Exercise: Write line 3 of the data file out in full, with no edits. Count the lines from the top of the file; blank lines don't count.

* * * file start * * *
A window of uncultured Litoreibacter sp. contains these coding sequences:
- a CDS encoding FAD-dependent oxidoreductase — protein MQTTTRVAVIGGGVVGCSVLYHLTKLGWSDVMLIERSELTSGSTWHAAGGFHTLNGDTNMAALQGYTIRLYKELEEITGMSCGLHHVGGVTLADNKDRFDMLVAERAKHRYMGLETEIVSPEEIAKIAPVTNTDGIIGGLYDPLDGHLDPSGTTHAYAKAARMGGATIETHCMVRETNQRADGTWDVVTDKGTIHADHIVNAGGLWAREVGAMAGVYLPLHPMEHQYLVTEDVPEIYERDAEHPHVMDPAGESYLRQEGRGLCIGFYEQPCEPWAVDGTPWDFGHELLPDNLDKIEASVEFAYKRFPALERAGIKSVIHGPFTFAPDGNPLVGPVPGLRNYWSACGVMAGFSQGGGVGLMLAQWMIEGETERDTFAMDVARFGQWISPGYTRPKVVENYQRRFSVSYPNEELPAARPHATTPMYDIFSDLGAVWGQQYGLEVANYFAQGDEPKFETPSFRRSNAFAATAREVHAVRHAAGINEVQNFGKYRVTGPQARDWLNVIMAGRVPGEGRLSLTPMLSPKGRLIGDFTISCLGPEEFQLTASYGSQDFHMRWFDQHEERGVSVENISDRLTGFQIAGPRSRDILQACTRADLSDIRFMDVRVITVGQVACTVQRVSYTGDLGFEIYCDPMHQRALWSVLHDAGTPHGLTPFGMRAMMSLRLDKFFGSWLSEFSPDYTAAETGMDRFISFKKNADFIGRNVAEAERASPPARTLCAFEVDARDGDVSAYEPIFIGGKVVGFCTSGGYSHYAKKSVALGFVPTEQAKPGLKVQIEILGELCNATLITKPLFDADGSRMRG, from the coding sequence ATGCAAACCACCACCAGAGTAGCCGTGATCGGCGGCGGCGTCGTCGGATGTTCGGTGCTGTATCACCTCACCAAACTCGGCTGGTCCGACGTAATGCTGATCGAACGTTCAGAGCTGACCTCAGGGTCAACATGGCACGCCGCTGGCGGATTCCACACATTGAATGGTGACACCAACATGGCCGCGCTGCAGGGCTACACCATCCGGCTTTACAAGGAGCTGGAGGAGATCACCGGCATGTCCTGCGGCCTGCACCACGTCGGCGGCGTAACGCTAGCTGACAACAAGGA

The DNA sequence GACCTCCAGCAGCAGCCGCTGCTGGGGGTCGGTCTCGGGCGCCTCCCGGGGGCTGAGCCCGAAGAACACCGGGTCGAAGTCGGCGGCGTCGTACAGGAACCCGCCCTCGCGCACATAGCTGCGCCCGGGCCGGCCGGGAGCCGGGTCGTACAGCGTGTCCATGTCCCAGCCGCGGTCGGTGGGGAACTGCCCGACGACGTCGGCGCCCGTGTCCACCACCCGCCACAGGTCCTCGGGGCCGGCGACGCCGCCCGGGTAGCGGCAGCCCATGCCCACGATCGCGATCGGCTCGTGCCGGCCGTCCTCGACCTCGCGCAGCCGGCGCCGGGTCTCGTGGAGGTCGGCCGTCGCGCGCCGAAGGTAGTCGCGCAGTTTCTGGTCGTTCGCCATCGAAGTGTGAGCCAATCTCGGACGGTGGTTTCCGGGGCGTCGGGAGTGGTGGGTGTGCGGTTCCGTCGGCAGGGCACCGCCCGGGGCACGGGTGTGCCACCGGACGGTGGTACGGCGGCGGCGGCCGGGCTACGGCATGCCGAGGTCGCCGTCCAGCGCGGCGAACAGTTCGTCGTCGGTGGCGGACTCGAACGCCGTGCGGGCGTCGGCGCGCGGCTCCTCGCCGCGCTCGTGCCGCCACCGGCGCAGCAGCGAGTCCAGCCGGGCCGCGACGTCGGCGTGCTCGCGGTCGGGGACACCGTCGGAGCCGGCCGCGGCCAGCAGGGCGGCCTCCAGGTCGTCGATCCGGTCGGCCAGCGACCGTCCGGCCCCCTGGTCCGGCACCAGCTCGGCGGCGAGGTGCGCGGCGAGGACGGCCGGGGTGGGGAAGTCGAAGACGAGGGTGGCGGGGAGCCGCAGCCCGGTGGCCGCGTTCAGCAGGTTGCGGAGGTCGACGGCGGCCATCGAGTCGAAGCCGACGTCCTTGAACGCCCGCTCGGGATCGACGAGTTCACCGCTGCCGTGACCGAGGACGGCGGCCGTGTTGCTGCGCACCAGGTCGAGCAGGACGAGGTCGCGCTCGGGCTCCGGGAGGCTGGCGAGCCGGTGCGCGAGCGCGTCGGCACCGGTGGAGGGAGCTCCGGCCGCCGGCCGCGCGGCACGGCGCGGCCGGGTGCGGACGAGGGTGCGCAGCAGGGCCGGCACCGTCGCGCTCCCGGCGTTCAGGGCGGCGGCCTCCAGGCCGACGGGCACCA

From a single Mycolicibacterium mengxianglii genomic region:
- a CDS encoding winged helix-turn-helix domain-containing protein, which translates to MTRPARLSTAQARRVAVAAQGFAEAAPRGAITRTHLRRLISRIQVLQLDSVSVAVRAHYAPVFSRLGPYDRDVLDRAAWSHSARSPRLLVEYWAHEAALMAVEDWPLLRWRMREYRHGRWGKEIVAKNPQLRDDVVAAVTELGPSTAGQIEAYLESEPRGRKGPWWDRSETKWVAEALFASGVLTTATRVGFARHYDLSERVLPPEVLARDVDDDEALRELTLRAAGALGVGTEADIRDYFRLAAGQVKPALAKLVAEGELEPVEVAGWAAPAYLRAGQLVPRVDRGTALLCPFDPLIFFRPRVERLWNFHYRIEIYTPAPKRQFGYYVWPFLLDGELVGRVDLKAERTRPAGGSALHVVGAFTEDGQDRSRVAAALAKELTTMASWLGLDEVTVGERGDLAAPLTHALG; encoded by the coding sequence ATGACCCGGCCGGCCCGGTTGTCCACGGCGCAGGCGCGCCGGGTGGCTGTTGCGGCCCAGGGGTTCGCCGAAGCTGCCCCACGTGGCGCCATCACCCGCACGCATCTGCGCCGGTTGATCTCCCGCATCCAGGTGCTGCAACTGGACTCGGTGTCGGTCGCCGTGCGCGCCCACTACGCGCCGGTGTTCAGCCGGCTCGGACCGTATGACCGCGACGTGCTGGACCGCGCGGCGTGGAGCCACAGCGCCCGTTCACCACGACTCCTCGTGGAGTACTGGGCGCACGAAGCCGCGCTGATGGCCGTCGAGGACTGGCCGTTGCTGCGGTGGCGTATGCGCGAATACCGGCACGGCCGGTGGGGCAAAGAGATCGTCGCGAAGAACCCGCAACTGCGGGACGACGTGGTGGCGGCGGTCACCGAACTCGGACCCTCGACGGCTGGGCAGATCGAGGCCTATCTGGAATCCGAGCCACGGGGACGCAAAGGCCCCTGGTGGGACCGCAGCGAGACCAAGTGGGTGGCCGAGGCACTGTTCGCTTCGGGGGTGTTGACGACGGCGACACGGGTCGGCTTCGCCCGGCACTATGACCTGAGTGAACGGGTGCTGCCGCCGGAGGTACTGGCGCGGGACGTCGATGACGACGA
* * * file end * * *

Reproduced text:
The DNA sequence GACCTCCAGCAGCAGCCGCTGCTGGGGGTCGGTCTCGGGCGCCTCCCGGGGGCTGAGCCCGAAGAACACCGGGTCGAAGTCGGCGGCGTCGTACAGGAACCCGCCCTCGCGCACATAGCTGCGCCCGGGCCGGCCGGGAGCCGGGTCGTACAGCGTGTCCATGTCCCAGCCGCGGTCGGTGGGGAACTGCCCGACGACGTCGGCGCCCGTGTCCACCACCCGCCACAGGTCCTCGGGGCCGGCGACGCCGCCCGGGTAGCGGCAGCCCATGCCCACGATCGCGATCGGCTCGTGCCGGCCGTCCTCGACCTCGCGCAGCCGGCGCCGGGTCTCGTGGAGGTCGGCCGTCGCGCGCCGAAGGTAGTCGCGCAGTTTCTGGTCGTTCGCCATCGAAGTGTGAGCCAATCTCGGACGGTGGTTTCCGGGGCGTCGGGAGTGGTGGGTGTGCGGTTCCGTCGGCAGGGCACCGCCCGGGGCACGGGTGTGCCACCGGACGGTGGTACGGCGGCGGCGGCCGGGCTACGGCATGCCGAGGTCGCCGTCCAGCGCGGCGAACAGTTCGTCGTCGGTGGCGGACTCGAACGCCGTGCGGGCGTCGGCGCGCGGCTCCTCGCCGCGCTCGTGCCGCCACCGGCGCAGCAGCGAGTCCAGCCGGGCCGCGACGTCGGCGTGCTCGCGGTCGGGGACACCGTCGGAGCCGGCCGCGGCCAGCAGGGCGGCCTCCAGGTCGTCGATCCGGTCGGCCAGCGACCGTCCGGCCCCCTGGTCCGGCACCAGCTCGGCGGCGAGGTGCGCGGCGAGGACGGCCGGGGTGGGGAAGTCGAAGACGAGGGTGGCGGGGAGCCGCAGCCCGGTGGCCGCGTTCAGCAGGTTGCGGAGGTCGACGGCGGCCATCGAGTCGAAGCCGACGTCCTTGAACGCCCGCTCGGGATCGACGAGTTCACCGCTGCCGTGACCGAGGACGGCGGCCGTGTTGCTGCGCACCAGGTCGAGCAGGACGAGGTCGCGCTCGGGCTCCGGGAGGCTGGCGAGCCGGTGCGCGAGCGCGTCGGCACCGGTGGAGGGAGCTCCGGCCGCCGGCCGCGCGGCACGGCGCGGCCGGGTGCGGACGAGGGTGCGCAGCAGGGCCGGCACCGTCGCGCTCCCGGCGTTCAGGGCGGCGGCCTCCAGGCCGACGGGCACCA